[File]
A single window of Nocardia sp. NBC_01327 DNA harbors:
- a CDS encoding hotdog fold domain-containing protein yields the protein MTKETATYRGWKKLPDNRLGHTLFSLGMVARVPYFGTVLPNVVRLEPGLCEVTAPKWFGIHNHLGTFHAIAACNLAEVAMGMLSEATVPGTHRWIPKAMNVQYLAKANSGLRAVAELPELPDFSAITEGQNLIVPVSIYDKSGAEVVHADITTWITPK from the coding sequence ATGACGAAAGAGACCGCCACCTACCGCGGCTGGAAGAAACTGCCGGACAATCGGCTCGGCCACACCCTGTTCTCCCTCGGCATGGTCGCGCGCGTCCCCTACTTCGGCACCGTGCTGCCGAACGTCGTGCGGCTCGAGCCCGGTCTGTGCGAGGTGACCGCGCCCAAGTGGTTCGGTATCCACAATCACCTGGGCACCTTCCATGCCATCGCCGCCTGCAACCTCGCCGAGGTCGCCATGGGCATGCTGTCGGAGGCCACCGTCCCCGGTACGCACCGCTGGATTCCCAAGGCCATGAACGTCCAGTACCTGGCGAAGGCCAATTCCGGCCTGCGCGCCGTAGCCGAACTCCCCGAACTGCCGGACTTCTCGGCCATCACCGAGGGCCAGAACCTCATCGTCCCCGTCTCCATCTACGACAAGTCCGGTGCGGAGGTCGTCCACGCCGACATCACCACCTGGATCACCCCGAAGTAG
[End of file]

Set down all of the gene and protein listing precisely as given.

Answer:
A single window of Nocardia sp. NBC_01327 DNA harbors:
- a CDS encoding hotdog fold domain-containing protein yields the protein MTKETATYRGWKKLPDNRLGHTLFSLGMVARVPYFGTVLPNVVRLEPGLCEVTAPKWFGIHNHLGTFHAIAACNLAEVAMGMLSEATVPGTHRWIPKAMNVQYLAKANSGLRAVAELPELPDFSAITEGQNLIVPVSIYDKSGAEVVHADITTWITPK from the coding sequence ATGACGAAAGAGACCGCCACCTACCGCGGCTGGAAGAAACTGCCGGACAATCGGCTCGGCCACACCCTGTTCTCCCTCGGCATGGTCGCGCGCGTCCCCTACTTCGGCACCGTGCTGCCGAACGTCGTGCGGCTCGAGCCCGGTCTGTGCGAGGTGACCGCGCCCAAGTGGTTCGGTATCCACAATCACCTGGGCACCTTCCATGCCATCGCCGCCTGCAACCTCGCCGAGGTCGCCATGGGCATGCTGTCGGAGGCCACCGTCCCCGGTACGCACCGCTGGATTCCCAAGGCCATGAACGTCCAGTACCTGGCGAAGGCCAATTCCGGCCTGCGCGCCGTAGCCGAACTCCCCGAACTGCCGGACTTCTCGGCCATCACCGAGGGCCAGAACCTCATCGTCCCCGTCTCCATCTACGACAAGTCCGGTGCGGAGGTCGTCCACGCCGACATCACCACCTGGATCACCCCGAAGTAG